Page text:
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H-057-3: The Saga of the Saginaw Gig

H-057.3

Samuel J. Cox, Director, Naval History and Heritage Command

January 2021


Painting of Saginaw gig at sea.

Saginaw, 1860-70. (NH 2012)


 

The steam sidewheel sloop-of-war Saginaw was the first ship built at the Mare Island Navy Yard, California, and was commissioned on 5 January 1860. She first served with the U.S. Navy East India Squadron. While searching for the crew of the missing American bark Myrtle on 31 July 1861, Saginaw was fired on by a battery at the entrance to Qui Nhon Bay, Cochin, China (now Vietnam). At the time, French and Spanish expeditionary forces were engaged in a punitive action due to Vietnamese killing of French and Spanish missionaries (the Vietnamese actually put up a really good fight against the Europeans). Despite Saginaw flying a white flag of neutrality, the Vietnamese fort continued to fire on Saginaw with three near misses. Saginaw subsequently returned fire and in a 40-minute bombardment destroyed the fort. Lacking enough manpower for a landing party, Saginaw then withdrew.

During the Civil War, Saginaw served in the Pacific Squadron and patrolled the west coasts of the U.S., Mexico, and Central America to guard against Confederate and European interference, spending most of 1865 at Guyamas, Mexico, protecting U.S. citizens during the fighting between Emperor Maximilian I (installed by the French in 1864 and executed by the Mexicans in 1867) and Mexican President Benito Jaurez (who was fighting to kick the French invaders out). In 1868, Saginaw bombarded and burned three Alaskan Native villages near Sitka, Alaska, in what was known as the Kake War (after the Alaskan tribe involved, which had killed two white trappers in retaliation for the killing of two Kake men at Sitka). Although the villages were deserted at the time except for one old woman, the destruction of stores and shelter for the winter resulted in an undetermined number of Kake deaths due to deprivation, in addition to the elder woman. Although U.S. Navy personnel provided support to Andrew Jackson’s campaign against the Seminole Indians in Florida (1835-1842), this is the only case of a U.S. Navy ship firing on Native American targets that I am aware of. The whole story of the “Kake War” is one of a long list of examples of Native Americans being treated badly and unfairly. (Someday I will write an H-Gram on “Battles You’ve Never Heard Of” about all the battles around the world that the U.S. Navy was involved in during the 1800s and early 1900s)

On 24 March 1870, Saginaw arrived at Midway Atoll at the far northwestern end of the Hawaiian Islands (then known by Americans and Europeans as the Sandwich Islands, named by British Captain James Cook in 1778 after the then-First Lord of the Admiralty, John Montague, the 4th Earl of Sandwich, who supposedly invented the sandwich so as to be able to eat while he gambled). Under the command of Commander (promoted 2 March 1870) Montgomery Sicard, Saginaw was assisting with efforts by civilian contractors to widen the channel into the lagoon in order to establish a U.S. Navy coaling station. By October 1870, this effort was deemed infeasible with the resources of the time, and on 27 October, Saginaw brought all contractors on board to return to San Francisco and departed the next day. However, CDR Sicard decided to check at Kure Atoll (then known at Ocean Island), about 50 miles northwest of Midway, for any possible stranded shipwreck survivors.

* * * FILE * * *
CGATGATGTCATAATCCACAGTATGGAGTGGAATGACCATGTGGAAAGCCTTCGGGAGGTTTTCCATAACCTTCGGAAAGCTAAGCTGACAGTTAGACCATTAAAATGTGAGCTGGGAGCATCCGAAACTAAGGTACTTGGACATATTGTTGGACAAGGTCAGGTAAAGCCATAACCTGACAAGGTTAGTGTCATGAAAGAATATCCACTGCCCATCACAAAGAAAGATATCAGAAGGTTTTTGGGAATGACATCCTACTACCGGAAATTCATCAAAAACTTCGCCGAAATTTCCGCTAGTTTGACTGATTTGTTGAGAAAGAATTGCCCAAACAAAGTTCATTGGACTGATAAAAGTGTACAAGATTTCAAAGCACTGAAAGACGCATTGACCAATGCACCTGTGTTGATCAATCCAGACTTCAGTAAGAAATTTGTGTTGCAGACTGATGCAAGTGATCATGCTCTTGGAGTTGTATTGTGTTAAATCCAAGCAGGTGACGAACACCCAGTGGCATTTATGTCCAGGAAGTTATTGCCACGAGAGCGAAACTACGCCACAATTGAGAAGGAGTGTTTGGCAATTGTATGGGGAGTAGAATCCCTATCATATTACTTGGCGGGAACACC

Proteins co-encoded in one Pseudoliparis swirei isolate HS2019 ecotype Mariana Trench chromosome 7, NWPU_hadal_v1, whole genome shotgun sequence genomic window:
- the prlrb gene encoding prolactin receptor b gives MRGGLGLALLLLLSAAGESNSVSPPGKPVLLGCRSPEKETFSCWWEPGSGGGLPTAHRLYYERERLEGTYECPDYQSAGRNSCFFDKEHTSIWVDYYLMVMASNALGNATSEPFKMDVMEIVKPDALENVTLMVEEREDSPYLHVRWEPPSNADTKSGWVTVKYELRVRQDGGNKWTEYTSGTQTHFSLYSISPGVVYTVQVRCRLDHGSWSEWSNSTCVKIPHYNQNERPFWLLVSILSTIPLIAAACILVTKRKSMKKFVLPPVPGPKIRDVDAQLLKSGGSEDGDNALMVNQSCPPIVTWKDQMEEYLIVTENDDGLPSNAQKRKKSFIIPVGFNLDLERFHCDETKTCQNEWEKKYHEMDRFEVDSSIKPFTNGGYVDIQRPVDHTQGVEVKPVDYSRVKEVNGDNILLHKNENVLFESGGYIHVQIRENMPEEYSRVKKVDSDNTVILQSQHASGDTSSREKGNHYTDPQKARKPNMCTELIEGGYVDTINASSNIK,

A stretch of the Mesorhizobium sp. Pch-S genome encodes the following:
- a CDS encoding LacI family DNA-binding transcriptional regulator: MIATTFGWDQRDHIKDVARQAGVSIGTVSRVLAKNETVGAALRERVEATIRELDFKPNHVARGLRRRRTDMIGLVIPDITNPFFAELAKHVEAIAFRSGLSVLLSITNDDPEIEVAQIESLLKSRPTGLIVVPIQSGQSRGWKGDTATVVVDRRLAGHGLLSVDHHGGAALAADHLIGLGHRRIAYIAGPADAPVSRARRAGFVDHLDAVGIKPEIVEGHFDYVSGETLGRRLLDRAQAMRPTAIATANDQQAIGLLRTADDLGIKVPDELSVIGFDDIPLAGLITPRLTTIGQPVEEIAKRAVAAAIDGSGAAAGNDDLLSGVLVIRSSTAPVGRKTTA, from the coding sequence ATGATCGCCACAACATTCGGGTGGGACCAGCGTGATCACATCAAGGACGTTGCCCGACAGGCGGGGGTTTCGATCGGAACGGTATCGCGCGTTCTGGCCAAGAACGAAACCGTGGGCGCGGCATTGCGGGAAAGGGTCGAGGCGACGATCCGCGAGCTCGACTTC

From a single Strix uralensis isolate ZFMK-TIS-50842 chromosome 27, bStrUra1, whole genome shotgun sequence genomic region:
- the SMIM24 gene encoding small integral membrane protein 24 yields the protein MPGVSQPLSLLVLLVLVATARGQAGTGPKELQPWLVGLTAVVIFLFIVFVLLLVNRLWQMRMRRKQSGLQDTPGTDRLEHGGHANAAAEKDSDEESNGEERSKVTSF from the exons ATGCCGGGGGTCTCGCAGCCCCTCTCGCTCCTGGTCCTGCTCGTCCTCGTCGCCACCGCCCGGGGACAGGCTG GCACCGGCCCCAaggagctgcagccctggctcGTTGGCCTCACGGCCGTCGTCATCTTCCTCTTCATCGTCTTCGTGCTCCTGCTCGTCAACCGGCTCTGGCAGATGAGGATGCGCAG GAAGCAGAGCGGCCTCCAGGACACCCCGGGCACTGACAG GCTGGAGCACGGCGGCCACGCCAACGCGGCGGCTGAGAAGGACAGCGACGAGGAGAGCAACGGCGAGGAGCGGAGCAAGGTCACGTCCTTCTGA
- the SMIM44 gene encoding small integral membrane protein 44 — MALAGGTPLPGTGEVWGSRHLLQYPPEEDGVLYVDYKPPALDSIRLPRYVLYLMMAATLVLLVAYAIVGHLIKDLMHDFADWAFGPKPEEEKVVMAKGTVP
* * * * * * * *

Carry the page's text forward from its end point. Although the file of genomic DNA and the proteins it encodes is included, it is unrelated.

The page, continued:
Despite proceeding with extreme caution at very slow speed, with extra lookouts posted, currents caused Saginaw to reach Kure several hours before anticipated, and in predawn darkness of 29 October 1870, Saginaw ran hard aground on an outlying reef. Quickly determining that the ship could not be saved, CDR Sicard directed the crew in a valiant effort to get as many supplies and gear off the ship and onto boats before she began to break up in heavy surf. Somewhat miraculously all 93 aboard (about half the ship’s crew and half contractors) reached shore in the boats and by wading to the main part of the island, although there were a number of significant injuries, mostly from cuts on the sharp reef coral. Although food and water were in short supply, seals and albatross supplemented the remaining rations. A boiler belonging to the contractors was saved intact from the wreck─it was used to make steam, which then condensed, providing distilled fresh water. Nevertheless, dysentery quickly affected most of the crew. Within three days, CDR Sicard determined that passively waiting for rescue was not the best option.